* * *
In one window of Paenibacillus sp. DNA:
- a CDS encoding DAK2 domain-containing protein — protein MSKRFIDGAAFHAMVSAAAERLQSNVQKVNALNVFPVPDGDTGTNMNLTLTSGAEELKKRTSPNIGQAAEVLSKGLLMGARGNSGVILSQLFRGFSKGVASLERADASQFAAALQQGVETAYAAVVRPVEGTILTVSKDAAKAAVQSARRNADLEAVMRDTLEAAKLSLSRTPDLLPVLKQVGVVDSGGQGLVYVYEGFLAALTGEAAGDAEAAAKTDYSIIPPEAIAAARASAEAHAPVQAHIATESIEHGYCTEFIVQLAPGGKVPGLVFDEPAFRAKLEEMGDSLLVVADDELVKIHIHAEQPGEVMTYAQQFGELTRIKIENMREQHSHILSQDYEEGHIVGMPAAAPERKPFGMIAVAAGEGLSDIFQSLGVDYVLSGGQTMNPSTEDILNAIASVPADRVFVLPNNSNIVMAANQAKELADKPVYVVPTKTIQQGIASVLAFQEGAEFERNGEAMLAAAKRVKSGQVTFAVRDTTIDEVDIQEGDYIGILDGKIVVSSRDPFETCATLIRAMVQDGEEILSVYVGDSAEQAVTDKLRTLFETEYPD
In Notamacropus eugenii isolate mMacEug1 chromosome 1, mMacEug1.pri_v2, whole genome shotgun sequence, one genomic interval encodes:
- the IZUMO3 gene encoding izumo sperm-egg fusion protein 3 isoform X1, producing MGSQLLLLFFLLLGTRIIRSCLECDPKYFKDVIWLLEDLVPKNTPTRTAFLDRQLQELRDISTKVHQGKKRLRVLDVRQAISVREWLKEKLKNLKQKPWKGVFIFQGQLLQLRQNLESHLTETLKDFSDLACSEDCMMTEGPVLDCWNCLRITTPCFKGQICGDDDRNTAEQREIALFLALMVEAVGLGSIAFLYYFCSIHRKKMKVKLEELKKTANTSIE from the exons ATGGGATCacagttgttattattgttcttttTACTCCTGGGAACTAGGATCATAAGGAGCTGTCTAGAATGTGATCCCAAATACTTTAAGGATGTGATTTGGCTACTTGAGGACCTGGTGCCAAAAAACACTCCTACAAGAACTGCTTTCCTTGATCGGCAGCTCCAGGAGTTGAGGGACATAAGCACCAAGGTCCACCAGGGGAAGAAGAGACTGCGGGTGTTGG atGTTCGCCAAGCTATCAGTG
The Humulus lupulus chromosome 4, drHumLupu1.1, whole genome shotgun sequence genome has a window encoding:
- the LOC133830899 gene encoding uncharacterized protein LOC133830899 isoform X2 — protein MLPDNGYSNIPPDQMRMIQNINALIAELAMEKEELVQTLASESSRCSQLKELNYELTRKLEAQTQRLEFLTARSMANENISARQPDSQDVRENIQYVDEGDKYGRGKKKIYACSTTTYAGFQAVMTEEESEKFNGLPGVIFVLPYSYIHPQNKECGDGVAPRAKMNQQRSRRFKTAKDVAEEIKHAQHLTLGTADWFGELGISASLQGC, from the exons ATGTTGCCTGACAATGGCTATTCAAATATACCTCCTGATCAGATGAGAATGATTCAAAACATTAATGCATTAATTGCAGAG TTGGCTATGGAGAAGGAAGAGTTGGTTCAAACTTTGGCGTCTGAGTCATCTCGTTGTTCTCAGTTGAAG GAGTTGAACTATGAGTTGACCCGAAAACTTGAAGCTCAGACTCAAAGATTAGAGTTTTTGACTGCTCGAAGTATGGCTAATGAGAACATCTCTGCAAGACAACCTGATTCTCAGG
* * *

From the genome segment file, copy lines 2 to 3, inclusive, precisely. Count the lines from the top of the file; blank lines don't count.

- a CDS encoding DAK2 domain-containing protein — protein MSKRFIDGAAFHAMVSAAAERLQSNVQKVNALNVFPVPDGDTGTNMNLTLTSGAEELKKRTSPNIGQAAEVLSKGLLMGARGNSGVILSQLFRGFSKGVASLERADASQFAAALQQGVETAYAAVVRPVEGTILTVSKDAAKAAVQSARRNADLEAVMRDTLEAAKLSLSRTPDLLPVLKQVGVVDSGGQGLVYVYEGFLAALTGEAAGDAEAAAKTDYSIIPPEAIAAARASAEAHAPVQAHIATESIEHGYCTEFIVQLAPGGKVPGLVFDEPAFRAKLEEMGDSLLVVADDELVKIHIHAEQPGEVMTYAQQFGELTRIKIENMREQHSHILSQDYEEGHIVGMPAAAPERKPFGMIAVAAGEGLSDIFQSLGVDYVLSGGQTMNPSTEDILNAIASVPADRVFVLPNNSNIVMAANQAKELADKPVYVVPTKTIQQGIASVLAFQEGAEFERNGEAMLAAAKRVKSGQVTFAVRDTTIDEVDIQEGDYIGILDGKIVVSSRDPFETCATLIRAMVQDGEEILSVYVGDSAEQAVTDKLRTLFETEYPD
In Notamacropus eugenii isolate mMacEug1 chromosome 1, mMacEug1.pri_v2, whole genome shotgun sequence, one genomic interval encodes: